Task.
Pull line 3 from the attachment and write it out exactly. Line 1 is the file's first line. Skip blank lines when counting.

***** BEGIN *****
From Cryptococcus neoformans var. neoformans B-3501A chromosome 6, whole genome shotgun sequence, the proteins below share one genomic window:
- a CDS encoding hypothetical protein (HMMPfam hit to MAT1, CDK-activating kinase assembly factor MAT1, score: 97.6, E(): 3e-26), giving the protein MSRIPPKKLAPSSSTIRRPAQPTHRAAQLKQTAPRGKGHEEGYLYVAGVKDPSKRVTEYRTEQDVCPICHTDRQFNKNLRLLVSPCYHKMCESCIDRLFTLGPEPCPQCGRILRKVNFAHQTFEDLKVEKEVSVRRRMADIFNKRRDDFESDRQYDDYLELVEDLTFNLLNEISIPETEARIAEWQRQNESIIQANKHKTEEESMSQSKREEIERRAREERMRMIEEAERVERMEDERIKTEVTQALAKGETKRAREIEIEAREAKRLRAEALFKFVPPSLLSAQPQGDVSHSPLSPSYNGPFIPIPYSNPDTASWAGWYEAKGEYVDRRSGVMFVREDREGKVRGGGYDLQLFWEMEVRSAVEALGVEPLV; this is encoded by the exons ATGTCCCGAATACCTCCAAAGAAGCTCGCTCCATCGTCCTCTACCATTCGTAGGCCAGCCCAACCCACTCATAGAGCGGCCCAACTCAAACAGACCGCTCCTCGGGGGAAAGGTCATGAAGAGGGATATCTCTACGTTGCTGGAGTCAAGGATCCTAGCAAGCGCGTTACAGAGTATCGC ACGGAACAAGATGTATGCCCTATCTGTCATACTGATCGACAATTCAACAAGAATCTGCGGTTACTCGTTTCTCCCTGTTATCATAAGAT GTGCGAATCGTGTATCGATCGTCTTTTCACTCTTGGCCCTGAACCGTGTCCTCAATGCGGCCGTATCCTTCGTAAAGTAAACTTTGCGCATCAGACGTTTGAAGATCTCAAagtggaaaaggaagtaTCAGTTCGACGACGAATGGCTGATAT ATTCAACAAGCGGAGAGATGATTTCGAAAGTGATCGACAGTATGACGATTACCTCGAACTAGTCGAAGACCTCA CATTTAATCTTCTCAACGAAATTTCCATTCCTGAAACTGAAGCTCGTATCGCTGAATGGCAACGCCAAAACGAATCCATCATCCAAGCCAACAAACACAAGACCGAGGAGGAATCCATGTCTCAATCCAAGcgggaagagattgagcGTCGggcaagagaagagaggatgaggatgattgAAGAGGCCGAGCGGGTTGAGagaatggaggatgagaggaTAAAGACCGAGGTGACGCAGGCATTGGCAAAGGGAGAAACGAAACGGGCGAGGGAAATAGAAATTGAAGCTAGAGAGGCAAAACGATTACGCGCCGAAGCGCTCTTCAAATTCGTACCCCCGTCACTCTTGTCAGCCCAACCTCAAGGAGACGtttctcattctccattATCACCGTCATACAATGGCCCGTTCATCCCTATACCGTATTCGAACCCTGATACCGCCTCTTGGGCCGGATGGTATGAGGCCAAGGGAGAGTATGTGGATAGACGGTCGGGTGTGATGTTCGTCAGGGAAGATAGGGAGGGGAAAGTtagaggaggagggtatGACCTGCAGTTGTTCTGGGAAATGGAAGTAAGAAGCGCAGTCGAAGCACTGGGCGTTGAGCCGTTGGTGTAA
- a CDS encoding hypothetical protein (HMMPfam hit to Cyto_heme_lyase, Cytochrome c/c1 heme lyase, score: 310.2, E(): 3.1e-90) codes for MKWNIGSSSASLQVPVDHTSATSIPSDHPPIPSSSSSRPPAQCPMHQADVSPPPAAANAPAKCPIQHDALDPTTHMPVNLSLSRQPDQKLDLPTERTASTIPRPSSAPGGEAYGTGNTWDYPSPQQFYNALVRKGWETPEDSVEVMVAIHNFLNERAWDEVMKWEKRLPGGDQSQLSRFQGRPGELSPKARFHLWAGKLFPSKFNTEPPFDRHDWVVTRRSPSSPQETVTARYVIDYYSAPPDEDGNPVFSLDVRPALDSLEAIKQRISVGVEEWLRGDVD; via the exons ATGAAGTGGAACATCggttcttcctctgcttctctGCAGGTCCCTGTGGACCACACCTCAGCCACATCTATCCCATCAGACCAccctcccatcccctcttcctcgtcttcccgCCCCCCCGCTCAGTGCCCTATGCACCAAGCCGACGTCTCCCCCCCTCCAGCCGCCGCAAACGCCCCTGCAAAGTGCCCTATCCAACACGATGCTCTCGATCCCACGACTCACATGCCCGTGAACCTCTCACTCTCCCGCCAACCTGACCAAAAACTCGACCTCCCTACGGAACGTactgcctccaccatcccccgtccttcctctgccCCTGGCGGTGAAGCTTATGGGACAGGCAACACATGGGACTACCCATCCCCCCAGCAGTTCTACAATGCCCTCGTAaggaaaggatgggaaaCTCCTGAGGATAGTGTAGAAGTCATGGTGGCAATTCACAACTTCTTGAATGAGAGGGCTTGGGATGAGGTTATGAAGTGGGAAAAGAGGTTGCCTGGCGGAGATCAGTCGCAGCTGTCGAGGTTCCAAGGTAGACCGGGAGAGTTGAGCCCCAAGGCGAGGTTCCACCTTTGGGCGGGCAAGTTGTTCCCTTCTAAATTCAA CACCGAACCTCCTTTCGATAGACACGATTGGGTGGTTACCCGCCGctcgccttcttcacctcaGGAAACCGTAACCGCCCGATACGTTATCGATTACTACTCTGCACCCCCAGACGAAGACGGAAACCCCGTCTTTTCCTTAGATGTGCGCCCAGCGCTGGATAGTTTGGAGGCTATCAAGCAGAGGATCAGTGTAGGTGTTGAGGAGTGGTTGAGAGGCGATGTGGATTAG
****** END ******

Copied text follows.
- a CDS encoding hypothetical protein (HMMPfam hit to Cyto_heme_lyase, Cytochrome c/c1 heme lyase, score: 310.2, E(): 3.1e-90) codes for MKWNIGSSSASLQVPVDHTSATSIPSDHPPIPSSSSSRPPAQCPMHQADVSPPPAAANAPAKCPIQHDALDPTTHMPVNLSLSRQPDQKLDLPTERTASTIPRPSSAPGGEAYGTGNTWDYPSPQQFYNALVRKGWETPEDSVEVMVAIHNFLNERAWDEVMKWEKRLPGGDQSQLSRFQGRPGELSPKARFHLWAGKLFPSKFNTEPPFDRHDWVVTRRSPSSPQETVTARYVIDYYSAPPDEDGNPVFSLDVRPALDSLEAIKQRISVGVEEWLRGDVD; via the exons ATGAAGTGGAACATCggttcttcctctgcttctctGCAGGTCCCTGTGGACCACACCTCAGCCACATCTATCCCATCAGACCAccctcccatcccctcttcctcgtcttcccgCCCCCCCGCTCAGTGCCCTATGCACCAAGCCGACGTCTCCCCCCCTCCAGCCGCCGCAAACGCCCCTGCAAAGTGCCCTATCCAACACGATGCTCTCGATCCCACGACTCACATGCCCGTGAACCTCTCACTCTCCCGCCAACCTGACCAAAAACTCGACCTCCCTACGGAACGTactgcctccaccatcccccgtccttcctctgccCCTGGCGGTGAAGCTTATGGGACAGGCAACACATGGGACTACCCATCCCCCCAGCAGTTCTACAATGCCCTCGTAaggaaaggatgggaaaCTCCTGAGGATAGTGTAGAAGTCATGGTGGCAATTCACAACTTCTTGAATGAGAGGGCTTGGGATGAGGTTATGAAGTGGGAAAAGAGGTTGCCTGGCGGAGATCAGTCGCAGCTGTCGAGGTTCCAAGGTAGACCGGGAGAGTTGAGCCCCAAGGCGAGGTTCCACCTTTGGGCGGGCAAGTTGTTCCCTTCTAAATTCAA CACCGAACCTCCTTTCGATAGACACGATTGGGTGGTTACCCGCCGctcgccttcttcacctcaGGAAACCGTAACCGCCCGATACGTTATCGATTACTACTCTGCACCCCCAGACGAAGACGGAAACCCCGTCTTTTCCTTAGATGTGCGCCCAGCGCTGGATAGTTTGGAGGCTATCAAGCAGAGGATCAGTGTAGGTGTTGAGGAGTGGTTGAGAGGCGATGTGGATTAG